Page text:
Missouri House ethics panel to hold further hearings in Plocher investigation
House Speaker accused of pressuring staff to buy expensive software, seeking reimbursement of campaign-paid expenses
House Ethics Committee Chair Hannah Kelly, left, and Vice Chair Robert Sauls speak to reporters Wednesday after a hearing into a complaint against Speaker Dean Plocher. (Rudi Keller/Missouri Independent)
The Missouri House Ethics Committee appears to be prepared to advance an investigation over House Speaker Dean Plocher’s personnel actions and expense reimbursement requests.
The panel met behind closed doors for more than two hours on Wednesday. The discussion is confidential, but afterward Chair Hannah Kelly told assembled reporters that another hearing would be scheduled, suggesting that the committee is preparing the next step, to examine the substance of the allegations against Plocher.
Plocher is the subject of an inquiry into House personnel matters and a complaint about “unethical conduct” in office.
When the committee was finished for the day, Kelly, R-Mountain Grove, declined to comment on the questions considered.
“We have a job to do here in this committee and due to the House rules, as has been previously mentioned, I cannot comment,” Kelly said. “I can assure you as chairman that due process will be followed and confidentiality is of the utmost importance, for the integrity of the committee as well as the House.”
Plocher has been under fire since September, when he was accused of threatening to fire nonpartisan legislative staff as part of a push to get the House to award a lucrative contract to a private company to manage constituent information.
Records obtained by The Independent through the Missouri Sunshine Law document allegations that Plocher connected the success of the contract to the 2024 campaign — in which he is running for lieutenant governor — and engaged in “unethical and perhaps unlawful conduct.”
On Oct. 17, Plocher fired his chief of staff Kenny Ross, giving no explanation for the change. Ross was hired a few hours later by Senate President Pro Tem Caleb Rowden.
A few days later, The Independent reported that Plocher filed false expense reports with the legislature going back to 2018 seeking reimbursement for costs already paid for by his campaign.
Plocher has flatly denied any wrongdoing, chalking up the contract issue to a misunderstanding and the false expense reports to a “checkbook error.” He started paying back the illegal reimbursements, saying that he and his wife — who is also his campaign treasurer — caught the mistakes and self-reported them.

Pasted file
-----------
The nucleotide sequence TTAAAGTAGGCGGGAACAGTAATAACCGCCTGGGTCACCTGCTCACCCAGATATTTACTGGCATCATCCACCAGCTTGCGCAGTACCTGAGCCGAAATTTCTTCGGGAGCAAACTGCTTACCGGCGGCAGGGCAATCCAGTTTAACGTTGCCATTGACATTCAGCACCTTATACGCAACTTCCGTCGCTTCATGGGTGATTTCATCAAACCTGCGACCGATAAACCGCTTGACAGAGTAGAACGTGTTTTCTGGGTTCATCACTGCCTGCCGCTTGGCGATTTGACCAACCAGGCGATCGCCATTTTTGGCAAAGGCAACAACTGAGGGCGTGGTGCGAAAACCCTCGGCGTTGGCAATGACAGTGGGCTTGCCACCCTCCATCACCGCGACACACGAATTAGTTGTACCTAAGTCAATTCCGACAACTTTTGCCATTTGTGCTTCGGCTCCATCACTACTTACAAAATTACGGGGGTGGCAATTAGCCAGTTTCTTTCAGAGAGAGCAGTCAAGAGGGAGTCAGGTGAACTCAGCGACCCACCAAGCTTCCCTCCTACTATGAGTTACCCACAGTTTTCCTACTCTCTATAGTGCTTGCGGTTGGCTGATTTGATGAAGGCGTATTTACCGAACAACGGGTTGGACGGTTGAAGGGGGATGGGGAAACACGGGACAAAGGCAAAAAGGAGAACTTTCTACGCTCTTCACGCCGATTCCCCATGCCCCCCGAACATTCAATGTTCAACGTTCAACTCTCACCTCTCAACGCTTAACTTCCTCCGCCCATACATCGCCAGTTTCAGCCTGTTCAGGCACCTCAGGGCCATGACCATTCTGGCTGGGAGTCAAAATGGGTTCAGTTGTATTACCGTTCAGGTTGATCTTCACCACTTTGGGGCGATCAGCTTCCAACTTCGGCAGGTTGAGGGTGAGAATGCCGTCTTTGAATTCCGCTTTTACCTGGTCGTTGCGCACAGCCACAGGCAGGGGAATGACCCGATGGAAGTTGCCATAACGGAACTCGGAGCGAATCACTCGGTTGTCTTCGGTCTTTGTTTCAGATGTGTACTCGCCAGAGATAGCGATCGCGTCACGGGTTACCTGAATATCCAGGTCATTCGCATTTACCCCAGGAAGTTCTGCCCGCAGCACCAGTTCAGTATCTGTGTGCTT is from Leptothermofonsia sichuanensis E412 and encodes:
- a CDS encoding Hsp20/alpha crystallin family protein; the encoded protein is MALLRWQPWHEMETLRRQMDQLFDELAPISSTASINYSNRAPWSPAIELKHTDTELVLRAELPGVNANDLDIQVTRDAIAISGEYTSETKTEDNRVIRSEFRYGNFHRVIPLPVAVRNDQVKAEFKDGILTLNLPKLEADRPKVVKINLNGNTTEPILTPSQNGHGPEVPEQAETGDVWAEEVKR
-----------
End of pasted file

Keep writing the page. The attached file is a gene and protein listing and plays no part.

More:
But though the false reports went back years, Plocher didn’t begin making repayments until two weeks after The Independent submitted a Sunshine request on Oct. 5 seeking his expense reports.
While the committee process will be time-consuming, Plocher’s ability to remain in office while waiting for the results is in doubt. House Republicans will caucus Thursday in Jefferson City and are likely to discuss whether he should remain in his office or step aside, several GOP members said.
State Rep. Adam Schwadron, R-St. Charles, on Sunday sent colleagues a letter calling for Plocher to resign as speaker, stating that “these events and the questions they raise look horrible.”
GOP members in the Capitol on Wednesday declined to say on the record whether they expect the caucus to vote on Plocher’s continued leadership. Speaking anonymously, one said he would wait for the committee to make a report while another said they were waiting until after the caucus to speak publicly.
While there is no official confirmation that the committee is investigating Plocher, several actions by other House members – and Plocher himself – leave little doubt that it is about the speaker. House Assistant Minority Leader Richard Brown of Kansas City, vice chair of the ethics committee, recused himself from the proceedings to avoid a conflict of interest. Brown is seeking the Democratic nomination for lieutenant governor, the same office Plocher is seeking.
Brown was replaced temporarily by committee by Rep. David Tyson Smith of Columbia and Rep. Robert Sauls, D-Independence, took Brown’s place as ranking minority member and vice chair of the committee.
Plocher, who is required to pass complaints about any House member to the committee within 14 days of it being filed, instead recused himself and sent it to House Speaker Pro Tem Mike Henderson for action.
When the committee was finished for the day, Kelly declined to comment on the questions considered. But the committee’s rules, outlined in a resolution approved by the House in February, point to what is next.
When a complaint is received, the first step is for the committee to determine whether the complaint was filed in the proper form. Once the committee is satisfied that it is, a vote is held on whether to proceed to a “primary hearing” where the subject of the complaint is given a chance to answer the charges.
The committee must allow 21 days for the answer to be received in writing. The answer can be an objection to the jurisdiction of the committee to conduct an investigation.
“The complainant and alleged victim shall also be notified, in writing, of the action of the Committee,” the rules state.
At the conclusion of the primary hearing, the committee has the choice of dismissing the complaint, proceeding to a formal hearing, behind closed doors, or allowing the member to accept a sanction for misconduct.
If the investigation proceeds to a formal hearing, the committee’s investigation is guided by the rules and the committee has 45 days after it finishes taking testimony to deliver a report to the House.
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